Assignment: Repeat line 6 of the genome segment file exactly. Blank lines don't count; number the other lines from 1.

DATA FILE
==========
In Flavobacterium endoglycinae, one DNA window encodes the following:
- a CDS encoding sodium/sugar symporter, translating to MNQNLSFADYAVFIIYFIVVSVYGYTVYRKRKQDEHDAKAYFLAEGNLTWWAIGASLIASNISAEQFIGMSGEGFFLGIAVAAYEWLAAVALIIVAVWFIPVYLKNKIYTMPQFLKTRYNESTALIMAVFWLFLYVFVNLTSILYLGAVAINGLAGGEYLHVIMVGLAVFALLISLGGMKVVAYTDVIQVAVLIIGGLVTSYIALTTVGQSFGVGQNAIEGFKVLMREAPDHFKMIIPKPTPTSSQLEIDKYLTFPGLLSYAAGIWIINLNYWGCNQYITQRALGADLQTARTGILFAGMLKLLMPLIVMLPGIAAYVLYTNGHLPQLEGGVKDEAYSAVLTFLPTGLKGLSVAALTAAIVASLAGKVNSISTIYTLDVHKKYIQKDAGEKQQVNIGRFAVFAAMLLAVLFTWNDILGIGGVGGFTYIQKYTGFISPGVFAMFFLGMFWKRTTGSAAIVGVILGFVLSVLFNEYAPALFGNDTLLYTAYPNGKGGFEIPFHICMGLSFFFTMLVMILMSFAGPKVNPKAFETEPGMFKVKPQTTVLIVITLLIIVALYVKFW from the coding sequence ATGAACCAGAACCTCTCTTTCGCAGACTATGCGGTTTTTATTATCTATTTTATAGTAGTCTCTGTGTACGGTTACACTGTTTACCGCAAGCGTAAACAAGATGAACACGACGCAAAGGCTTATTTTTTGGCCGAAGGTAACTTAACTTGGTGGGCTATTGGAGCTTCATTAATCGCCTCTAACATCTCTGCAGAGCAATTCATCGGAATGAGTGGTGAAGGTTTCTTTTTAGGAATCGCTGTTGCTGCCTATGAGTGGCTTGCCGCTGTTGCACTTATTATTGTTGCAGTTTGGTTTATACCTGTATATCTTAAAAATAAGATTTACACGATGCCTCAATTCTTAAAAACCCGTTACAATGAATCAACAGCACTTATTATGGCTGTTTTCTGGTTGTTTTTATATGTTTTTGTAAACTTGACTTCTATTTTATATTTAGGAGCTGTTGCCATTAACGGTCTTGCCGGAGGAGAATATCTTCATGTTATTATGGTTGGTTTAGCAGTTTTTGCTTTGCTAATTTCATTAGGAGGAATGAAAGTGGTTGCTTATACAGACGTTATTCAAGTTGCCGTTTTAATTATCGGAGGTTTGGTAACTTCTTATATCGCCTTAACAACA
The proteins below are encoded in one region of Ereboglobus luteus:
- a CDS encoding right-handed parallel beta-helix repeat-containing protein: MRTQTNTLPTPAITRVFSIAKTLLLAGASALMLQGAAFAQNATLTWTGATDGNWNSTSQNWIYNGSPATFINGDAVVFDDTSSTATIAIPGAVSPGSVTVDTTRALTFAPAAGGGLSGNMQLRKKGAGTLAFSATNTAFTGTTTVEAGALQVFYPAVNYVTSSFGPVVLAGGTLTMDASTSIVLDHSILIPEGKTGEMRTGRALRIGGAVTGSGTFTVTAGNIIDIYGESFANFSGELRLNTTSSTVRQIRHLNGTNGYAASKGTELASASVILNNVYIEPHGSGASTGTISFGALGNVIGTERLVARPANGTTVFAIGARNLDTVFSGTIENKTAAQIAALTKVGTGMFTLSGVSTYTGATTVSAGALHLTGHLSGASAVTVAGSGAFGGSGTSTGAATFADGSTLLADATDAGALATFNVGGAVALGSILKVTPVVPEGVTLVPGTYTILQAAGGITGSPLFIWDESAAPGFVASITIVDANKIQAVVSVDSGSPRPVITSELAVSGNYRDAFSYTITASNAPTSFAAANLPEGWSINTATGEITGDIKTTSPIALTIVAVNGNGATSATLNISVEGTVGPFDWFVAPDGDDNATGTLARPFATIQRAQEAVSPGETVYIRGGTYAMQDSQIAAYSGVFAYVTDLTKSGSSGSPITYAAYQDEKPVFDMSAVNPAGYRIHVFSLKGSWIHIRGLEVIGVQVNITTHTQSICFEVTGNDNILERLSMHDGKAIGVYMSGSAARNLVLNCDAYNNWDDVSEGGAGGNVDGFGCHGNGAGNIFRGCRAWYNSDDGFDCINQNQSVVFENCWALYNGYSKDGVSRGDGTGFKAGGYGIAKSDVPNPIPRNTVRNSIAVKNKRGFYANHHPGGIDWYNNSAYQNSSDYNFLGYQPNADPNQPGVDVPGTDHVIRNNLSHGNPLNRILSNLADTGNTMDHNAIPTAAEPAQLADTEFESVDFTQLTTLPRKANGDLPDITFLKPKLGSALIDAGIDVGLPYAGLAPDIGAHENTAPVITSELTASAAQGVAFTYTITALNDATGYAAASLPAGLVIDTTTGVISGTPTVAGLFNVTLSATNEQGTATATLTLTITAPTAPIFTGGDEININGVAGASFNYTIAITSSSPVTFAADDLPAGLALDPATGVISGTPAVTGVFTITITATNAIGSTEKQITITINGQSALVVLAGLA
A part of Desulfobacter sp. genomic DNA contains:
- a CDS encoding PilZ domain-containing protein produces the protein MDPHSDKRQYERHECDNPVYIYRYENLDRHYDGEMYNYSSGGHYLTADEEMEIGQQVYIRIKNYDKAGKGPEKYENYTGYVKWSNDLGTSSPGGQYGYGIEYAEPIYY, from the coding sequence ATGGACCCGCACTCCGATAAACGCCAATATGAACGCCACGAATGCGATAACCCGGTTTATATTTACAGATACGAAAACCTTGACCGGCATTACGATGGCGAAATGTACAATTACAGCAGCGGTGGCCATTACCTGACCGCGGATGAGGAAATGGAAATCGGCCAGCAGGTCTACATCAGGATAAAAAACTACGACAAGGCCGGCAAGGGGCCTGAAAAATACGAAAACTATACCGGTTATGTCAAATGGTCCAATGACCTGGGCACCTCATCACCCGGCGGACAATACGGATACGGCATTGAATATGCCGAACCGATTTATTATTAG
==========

- a CDS encoding PilZ domain-containing protein produces the protein MDPHSDKRQYERHECDNPVYIYRYENLDRHYDGEMYNYSSGGHYLTADEEMEIGQQVYIRIKNYDKAGKGPEKYENYTGYVKWSNDLGTSSPGGQYGYGIEYAEPIYY, from the coding sequence ATGGACCCGCACTCCGATAAACGCCAATATGAACGCCACGAATGCGATAACCCGGTTTATATTTACAGATACGAAAACCTTGACCGGCATTACGATGGCGAAATGTACAATTACAGCAGCGGTGGCCATTACCTGACCGCGGATGAGGAAATGGAAATCGGCCAGCAGGTCTACATCAGGATAAAAAACTACGACAAGGCCGGCAAGGGGCCTGAAAAATACGAAAACTATACCGGTTATGTCAAATGGTCCAATGACCTGGGCACCTCATCACCCGGCGGACAATACGGATACGGCATTGAATATGCCGAACCGATTTATTATTAG